|Detroit is leading the way in more ways than one when it comes to concerted efforts to administer the COVID-19 vaccine to at-risk Detroiters and also by making huge strides with the Proposal N city ballot initiative.
Today, Mayor Mike Duggan discussed during a press conference both topics and kicked it off by saying that the COVID-19 vaccination site at the TCF Center parking structure is underway with vaccinating about 2,000 residents. Duggan added that he spoke with a President-elect Joe Biden staffer who took notes on the efficiency of Detroit’s vaccine program and will be taking it back to Biden’s camp.
“Detroit is the birthplace of the assembly line and we know in our blood how to run things efficiently,” Duggan said, adding that Detroit paid out of its own pocket for the vaccination rollout and the city will be reimbursed, which is good news to Duggan.
The five categories of those eligible for vaccinations include:
Duggan added that the good neighbor could include an area resident who knows a 70-year-old Detroiter and will drive them to the TCF Center.
Duggan also said that he has heard from many people in other high-risk professions ranging from funeral home employees to non-hospital affiliated healthcare workers to Uber and Lyft drivers who want to be next in the line for the vaccine, too.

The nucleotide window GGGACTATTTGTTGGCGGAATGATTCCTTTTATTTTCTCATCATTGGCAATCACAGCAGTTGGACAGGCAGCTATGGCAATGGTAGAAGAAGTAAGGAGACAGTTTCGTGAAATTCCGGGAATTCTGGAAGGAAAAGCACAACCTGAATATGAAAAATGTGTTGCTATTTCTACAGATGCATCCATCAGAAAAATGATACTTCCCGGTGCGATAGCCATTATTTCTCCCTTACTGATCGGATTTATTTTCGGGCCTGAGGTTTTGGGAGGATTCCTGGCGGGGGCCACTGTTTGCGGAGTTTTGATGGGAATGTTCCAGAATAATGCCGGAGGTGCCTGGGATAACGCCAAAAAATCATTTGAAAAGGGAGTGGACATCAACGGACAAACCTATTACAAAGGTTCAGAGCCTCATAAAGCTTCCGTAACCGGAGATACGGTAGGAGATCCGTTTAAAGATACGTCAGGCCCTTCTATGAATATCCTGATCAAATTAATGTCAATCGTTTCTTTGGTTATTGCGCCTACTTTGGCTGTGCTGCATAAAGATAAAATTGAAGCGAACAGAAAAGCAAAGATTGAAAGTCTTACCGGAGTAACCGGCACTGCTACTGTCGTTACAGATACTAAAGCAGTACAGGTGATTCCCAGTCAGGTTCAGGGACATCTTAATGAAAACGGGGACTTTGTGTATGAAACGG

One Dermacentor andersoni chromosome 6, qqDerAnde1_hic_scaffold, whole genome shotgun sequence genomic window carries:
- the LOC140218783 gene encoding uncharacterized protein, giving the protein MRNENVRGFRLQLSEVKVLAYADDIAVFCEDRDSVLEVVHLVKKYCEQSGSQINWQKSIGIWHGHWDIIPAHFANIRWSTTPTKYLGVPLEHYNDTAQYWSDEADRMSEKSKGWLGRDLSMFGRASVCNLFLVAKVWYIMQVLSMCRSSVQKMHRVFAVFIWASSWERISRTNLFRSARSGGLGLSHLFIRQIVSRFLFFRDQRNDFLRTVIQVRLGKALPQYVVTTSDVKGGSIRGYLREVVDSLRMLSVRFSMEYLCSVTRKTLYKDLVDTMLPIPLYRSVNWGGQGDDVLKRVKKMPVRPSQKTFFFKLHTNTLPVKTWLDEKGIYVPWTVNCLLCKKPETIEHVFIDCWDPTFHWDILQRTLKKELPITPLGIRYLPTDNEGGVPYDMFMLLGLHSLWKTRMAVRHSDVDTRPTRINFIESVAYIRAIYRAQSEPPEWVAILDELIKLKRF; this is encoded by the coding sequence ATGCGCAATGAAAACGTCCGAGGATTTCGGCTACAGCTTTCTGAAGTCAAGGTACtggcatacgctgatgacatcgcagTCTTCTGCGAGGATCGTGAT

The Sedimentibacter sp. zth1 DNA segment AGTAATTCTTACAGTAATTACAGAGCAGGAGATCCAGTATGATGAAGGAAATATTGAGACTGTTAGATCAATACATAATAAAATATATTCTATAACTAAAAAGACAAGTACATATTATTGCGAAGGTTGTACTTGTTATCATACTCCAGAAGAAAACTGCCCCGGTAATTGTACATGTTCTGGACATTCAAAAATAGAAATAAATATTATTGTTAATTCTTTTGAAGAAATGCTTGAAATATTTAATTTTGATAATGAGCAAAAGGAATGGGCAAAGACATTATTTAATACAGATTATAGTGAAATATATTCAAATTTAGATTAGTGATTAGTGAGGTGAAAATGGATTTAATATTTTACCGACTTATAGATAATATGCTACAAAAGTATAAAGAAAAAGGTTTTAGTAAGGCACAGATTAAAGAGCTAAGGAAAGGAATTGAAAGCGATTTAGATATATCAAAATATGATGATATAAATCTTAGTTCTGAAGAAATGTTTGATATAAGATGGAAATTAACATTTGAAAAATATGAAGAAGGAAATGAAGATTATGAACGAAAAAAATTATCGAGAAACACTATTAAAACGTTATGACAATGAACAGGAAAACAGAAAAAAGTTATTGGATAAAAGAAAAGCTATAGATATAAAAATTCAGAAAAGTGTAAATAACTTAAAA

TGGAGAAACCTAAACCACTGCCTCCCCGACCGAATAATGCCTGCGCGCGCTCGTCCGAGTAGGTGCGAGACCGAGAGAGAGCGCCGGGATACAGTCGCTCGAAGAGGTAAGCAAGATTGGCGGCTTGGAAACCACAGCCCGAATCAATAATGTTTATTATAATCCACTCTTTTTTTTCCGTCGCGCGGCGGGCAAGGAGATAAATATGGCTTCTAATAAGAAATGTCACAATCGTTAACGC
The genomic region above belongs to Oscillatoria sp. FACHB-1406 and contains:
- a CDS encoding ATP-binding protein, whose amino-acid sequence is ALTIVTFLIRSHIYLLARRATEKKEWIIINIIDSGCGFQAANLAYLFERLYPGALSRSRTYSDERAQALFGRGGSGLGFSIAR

“We’re going to evaluate these high-risk categories for the way things are going,” Duggan said. “I expect us to expand eligibility next week.”
Duggan encouraged the individuals who are currently able to get vaccinated to do so now, otherwise the lines will get clogged up with more and more people, especially as their second vaccine date nears and they call to make an appointment.
“I’m saying to you in these five categories, call today and be in line,” Duggan said. “We created this exclusive window for you early to protect you.”
He also said that he encourages Detroiters to call their nearby, or out of state, relatives and friends and tell them that Detroit is leading when it comes to vaccine deployment and COVID-19 response.
“We are ramping up and it is going very smoothly,” he said.
To schedule appointments call 313-230-0505 Monday-Friday from 9 am until 8 pm.
Also, Duggan announced today with the passage of Proposal N, city officials made good on their word that a majority of the work to remove dilapidated homes and areas of blight in Detroit done would be by Detroit companies. Today, that discussion became a reality with the first $30 million in demolition bid contracts recently awarded to seven companies. All of the companies are small companies headquartered in Detroit; five are Black-owned and one is Black woman-owned.
Also, each of the companies have hired a Detroit workforce of more than 50% to do the work under these contracts, Duggan said.
The city’s new Demolition Department will be seeking City Council approval to hire the seven Detroit-based or Detroit-headquartered companies to conduct the first 1,380 demolitions paid for through Prop N bond funds, a city press release added.
Next week, the administration will submit to Detroit City Council 23 contracts – each with about 60 properties – for that work.
Also, each of the companies being recommended to City Council for contracts:
The 7 Detroit companies selected through the city’s procurement process are:
A full list of the 1380 properties can be found at www.detroitmi.gov/demolition